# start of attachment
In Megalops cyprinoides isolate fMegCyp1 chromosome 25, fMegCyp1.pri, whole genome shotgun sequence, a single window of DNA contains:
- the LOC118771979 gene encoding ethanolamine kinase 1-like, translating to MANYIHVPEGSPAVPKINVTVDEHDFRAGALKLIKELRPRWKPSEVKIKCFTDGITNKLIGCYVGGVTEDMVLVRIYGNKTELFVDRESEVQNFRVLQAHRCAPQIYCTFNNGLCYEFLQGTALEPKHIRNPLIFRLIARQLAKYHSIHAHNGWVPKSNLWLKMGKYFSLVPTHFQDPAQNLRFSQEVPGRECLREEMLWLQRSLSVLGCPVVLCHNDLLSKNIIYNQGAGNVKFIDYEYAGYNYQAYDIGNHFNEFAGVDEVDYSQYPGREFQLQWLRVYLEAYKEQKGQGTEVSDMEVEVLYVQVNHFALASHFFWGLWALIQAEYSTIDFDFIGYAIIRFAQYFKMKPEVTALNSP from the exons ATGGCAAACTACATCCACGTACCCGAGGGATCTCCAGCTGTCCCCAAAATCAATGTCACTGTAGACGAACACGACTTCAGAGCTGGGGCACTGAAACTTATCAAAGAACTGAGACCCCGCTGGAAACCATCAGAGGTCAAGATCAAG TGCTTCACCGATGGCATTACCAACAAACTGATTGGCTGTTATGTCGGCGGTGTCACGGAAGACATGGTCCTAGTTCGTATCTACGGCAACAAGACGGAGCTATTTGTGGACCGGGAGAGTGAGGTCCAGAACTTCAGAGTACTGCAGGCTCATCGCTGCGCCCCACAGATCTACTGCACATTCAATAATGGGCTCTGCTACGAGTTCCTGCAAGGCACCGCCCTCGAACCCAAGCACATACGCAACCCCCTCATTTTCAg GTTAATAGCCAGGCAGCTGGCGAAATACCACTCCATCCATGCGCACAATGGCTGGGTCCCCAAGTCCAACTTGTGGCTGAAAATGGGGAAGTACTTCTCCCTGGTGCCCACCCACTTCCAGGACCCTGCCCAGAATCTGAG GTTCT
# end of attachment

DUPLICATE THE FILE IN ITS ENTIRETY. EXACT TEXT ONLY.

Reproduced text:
In Megalops cyprinoides isolate fMegCyp1 chromosome 25, fMegCyp1.pri, whole genome shotgun sequence, a single window of DNA contains:
- the LOC118771979 gene encoding ethanolamine kinase 1-like, translating to MANYIHVPEGSPAVPKINVTVDEHDFRAGALKLIKELRPRWKPSEVKIKCFTDGITNKLIGCYVGGVTEDMVLVRIYGNKTELFVDRESEVQNFRVLQAHRCAPQIYCTFNNGLCYEFLQGTALEPKHIRNPLIFRLIARQLAKYHSIHAHNGWVPKSNLWLKMGKYFSLVPTHFQDPAQNLRFSQEVPGRECLREEMLWLQRSLSVLGCPVVLCHNDLLSKNIIYNQGAGNVKFIDYEYAGYNYQAYDIGNHFNEFAGVDEVDYSQYPGREFQLQWLRVYLEAYKEQKGQGTEVSDMEVEVLYVQVNHFALASHFFWGLWALIQAEYSTIDFDFIGYAIIRFAQYFKMKPEVTALNSP from the exons ATGGCAAACTACATCCACGTACCCGAGGGATCTCCAGCTGTCCCCAAAATCAATGTCACTGTAGACGAACACGACTTCAGAGCTGGGGCACTGAAACTTATCAAAGAACTGAGACCCCGCTGGAAACCATCAGAGGTCAAGATCAAG TGCTTCACCGATGGCATTACCAACAAACTGATTGGCTGTTATGTCGGCGGTGTCACGGAAGACATGGTCCTAGTTCGTATCTACGGCAACAAGACGGAGCTATTTGTGGACCGGGAGAGTGAGGTCCAGAACTTCAGAGTACTGCAGGCTCATCGCTGCGCCCCACAGATCTACTGCACATTCAATAATGGGCTCTGCTACGAGTTCCTGCAAGGCACCGCCCTCGAACCCAAGCACATACGCAACCCCCTCATTTTCAg GTTAATAGCCAGGCAGCTGGCGAAATACCACTCCATCCATGCGCACAATGGCTGGGTCCCCAAGTCCAACTTGTGGCTGAAAATGGGGAAGTACTTCTCCCTGGTGCCCACCCACTTCCAGGACCCTGCCCAGAATCTGAG GTTCT